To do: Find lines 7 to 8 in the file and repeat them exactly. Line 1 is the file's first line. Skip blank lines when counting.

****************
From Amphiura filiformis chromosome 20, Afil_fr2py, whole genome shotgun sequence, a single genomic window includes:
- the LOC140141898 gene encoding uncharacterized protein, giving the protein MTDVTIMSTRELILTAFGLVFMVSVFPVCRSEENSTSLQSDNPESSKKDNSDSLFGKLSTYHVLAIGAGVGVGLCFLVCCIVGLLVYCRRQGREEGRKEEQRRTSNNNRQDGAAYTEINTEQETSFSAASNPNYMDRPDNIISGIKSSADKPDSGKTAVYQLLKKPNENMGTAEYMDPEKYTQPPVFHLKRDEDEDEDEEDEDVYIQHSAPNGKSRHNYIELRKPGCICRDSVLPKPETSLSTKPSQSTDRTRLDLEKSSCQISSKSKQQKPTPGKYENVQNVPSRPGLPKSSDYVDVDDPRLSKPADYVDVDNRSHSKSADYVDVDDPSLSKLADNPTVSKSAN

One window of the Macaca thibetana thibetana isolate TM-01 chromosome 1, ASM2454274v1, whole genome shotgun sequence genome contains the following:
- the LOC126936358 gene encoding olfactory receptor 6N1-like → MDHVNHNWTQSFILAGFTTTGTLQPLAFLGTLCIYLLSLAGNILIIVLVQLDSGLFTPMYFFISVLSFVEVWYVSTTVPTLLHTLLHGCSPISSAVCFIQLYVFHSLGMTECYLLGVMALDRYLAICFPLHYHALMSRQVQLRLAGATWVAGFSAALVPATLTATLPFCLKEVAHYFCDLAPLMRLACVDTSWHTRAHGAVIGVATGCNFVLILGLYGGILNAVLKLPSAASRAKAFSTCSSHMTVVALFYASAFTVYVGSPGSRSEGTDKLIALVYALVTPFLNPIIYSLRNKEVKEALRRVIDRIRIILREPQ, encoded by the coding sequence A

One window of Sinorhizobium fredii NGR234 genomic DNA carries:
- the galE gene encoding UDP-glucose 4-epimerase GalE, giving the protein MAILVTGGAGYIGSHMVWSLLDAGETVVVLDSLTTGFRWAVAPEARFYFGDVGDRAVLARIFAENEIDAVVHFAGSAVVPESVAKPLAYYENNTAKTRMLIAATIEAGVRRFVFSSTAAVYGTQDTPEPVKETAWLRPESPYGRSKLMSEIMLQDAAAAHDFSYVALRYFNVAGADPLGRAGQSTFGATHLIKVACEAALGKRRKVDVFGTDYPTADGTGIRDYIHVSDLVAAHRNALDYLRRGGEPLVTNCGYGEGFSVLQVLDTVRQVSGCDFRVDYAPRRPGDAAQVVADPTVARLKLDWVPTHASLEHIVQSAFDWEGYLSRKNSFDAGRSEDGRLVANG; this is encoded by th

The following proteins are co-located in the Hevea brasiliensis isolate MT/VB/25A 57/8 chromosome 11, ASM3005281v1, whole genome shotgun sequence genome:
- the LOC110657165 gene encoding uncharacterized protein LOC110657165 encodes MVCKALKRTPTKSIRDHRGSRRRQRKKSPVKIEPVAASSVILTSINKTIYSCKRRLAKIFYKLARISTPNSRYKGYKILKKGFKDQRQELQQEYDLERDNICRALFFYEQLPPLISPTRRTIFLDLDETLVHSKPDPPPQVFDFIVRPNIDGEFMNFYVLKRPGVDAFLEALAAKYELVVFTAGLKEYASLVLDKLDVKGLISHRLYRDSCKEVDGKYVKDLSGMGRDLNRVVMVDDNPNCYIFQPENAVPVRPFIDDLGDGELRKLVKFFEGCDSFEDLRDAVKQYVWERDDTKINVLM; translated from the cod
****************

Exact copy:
The following proteins are co-located in the Hevea brasiliensis isolate MT/VB/25A 57/8 chromosome 11, ASM3005281v1, whole genome shotgun sequence genome:
- the LOC110657165 gene encoding uncharacterized protein LOC110657165 encodes MVCKALKRTPTKSIRDHRGSRRRQRKKSPVKIEPVAASSVILTSINKTIYSCKRRLAKIFYKLARISTPNSRYKGYKILKKGFKDQRQELQQEYDLERDNICRALFFYEQLPPLISPTRRTIFLDLDETLVHSKPDPPPQVFDFIVRPNIDGEFMNFYVLKRPGVDAFLEALAAKYELVVFTAGLKEYASLVLDKLDVKGLISHRLYRDSCKEVDGKYVKDLSGMGRDLNRVVMVDDNPNCYIFQPENAVPVRPFIDDLGDGELRKLVKFFEGCDSFEDLRDAVKQYVWERDDTKINVLM; translated from the cod